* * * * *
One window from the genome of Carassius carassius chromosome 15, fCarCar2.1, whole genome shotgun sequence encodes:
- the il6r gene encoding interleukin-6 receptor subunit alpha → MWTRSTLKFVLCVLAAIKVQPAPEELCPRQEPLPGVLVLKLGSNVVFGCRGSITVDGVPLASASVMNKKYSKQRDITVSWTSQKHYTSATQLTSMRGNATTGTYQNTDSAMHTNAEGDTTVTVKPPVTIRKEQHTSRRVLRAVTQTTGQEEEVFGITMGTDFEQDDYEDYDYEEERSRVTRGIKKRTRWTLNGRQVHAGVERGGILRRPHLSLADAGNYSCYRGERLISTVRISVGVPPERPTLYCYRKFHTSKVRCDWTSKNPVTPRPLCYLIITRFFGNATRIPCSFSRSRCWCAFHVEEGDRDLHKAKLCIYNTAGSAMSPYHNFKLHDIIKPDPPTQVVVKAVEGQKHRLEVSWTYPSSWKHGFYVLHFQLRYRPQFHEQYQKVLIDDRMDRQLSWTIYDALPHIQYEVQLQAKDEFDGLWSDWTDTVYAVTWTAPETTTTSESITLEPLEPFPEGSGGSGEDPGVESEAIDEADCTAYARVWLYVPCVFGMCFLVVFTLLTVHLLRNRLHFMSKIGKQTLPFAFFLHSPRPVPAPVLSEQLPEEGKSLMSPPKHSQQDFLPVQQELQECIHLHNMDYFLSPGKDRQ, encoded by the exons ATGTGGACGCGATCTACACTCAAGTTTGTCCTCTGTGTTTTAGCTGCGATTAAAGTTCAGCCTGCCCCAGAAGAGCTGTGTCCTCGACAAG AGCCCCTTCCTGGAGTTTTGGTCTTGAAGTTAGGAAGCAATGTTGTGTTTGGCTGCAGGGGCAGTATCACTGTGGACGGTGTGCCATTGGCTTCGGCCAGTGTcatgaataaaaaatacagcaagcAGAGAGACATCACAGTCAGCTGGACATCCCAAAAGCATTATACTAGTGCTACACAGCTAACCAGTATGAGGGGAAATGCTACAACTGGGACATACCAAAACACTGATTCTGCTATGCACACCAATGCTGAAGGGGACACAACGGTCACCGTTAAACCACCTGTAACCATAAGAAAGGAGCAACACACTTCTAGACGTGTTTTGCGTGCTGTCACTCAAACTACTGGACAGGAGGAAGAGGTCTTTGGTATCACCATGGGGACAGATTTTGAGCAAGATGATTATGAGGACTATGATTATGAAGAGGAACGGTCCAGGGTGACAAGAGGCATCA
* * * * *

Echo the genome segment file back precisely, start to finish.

One window from the genome of Carassius carassius chromosome 15, fCarCar2.1, whole genome shotgun sequence encodes:
- the il6r gene encoding interleukin-6 receptor subunit alpha → MWTRSTLKFVLCVLAAIKVQPAPEELCPRQEPLPGVLVLKLGSNVVFGCRGSITVDGVPLASASVMNKKYSKQRDITVSWTSQKHYTSATQLTSMRGNATTGTYQNTDSAMHTNAEGDTTVTVKPPVTIRKEQHTSRRVLRAVTQTTGQEEEVFGITMGTDFEQDDYEDYDYEEERSRVTRGIKKRTRWTLNGRQVHAGVERGGILRRPHLSLADAGNYSCYRGERLISTVRISVGVPPERPTLYCYRKFHTSKVRCDWTSKNPVTPRPLCYLIITRFFGNATRIPCSFSRSRCWCAFHVEEGDRDLHKAKLCIYNTAGSAMSPYHNFKLHDIIKPDPPTQVVVKAVEGQKHRLEVSWTYPSSWKHGFYVLHFQLRYRPQFHEQYQKVLIDDRMDRQLSWTIYDALPHIQYEVQLQAKDEFDGLWSDWTDTVYAVTWTAPETTTTSESITLEPLEPFPEGSGGSGEDPGVESEAIDEADCTAYARVWLYVPCVFGMCFLVVFTLLTVHLLRNRLHFMSKIGKQTLPFAFFLHSPRPVPAPVLSEQLPEEGKSLMSPPKHSQQDFLPVQQELQECIHLHNMDYFLSPGKDRQ, encoded by the exons ATGTGGACGCGATCTACACTCAAGTTTGTCCTCTGTGTTTTAGCTGCGATTAAAGTTCAGCCTGCCCCAGAAGAGCTGTGTCCTCGACAAG AGCCCCTTCCTGGAGTTTTGGTCTTGAAGTTAGGAAGCAATGTTGTGTTTGGCTGCAGGGGCAGTATCACTGTGGACGGTGTGCCATTGGCTTCGGCCAGTGTcatgaataaaaaatacagcaagcAGAGAGACATCACAGTCAGCTGGACATCCCAAAAGCATTATACTAGTGCTACACAGCTAACCAGTATGAGGGGAAATGCTACAACTGGGACATACCAAAACACTGATTCTGCTATGCACACCAATGCTGAAGGGGACACAACGGTCACCGTTAAACCACCTGTAACCATAAGAAAGGAGCAACACACTTCTAGACGTGTTTTGCGTGCTGTCACTCAAACTACTGGACAGGAGGAAGAGGTCTTTGGTATCACCATGGGGACAGATTTTGAGCAAGATGATTATGAGGACTATGATTATGAAGAGGAACGGTCCAGGGTGACAAGAGGCATCA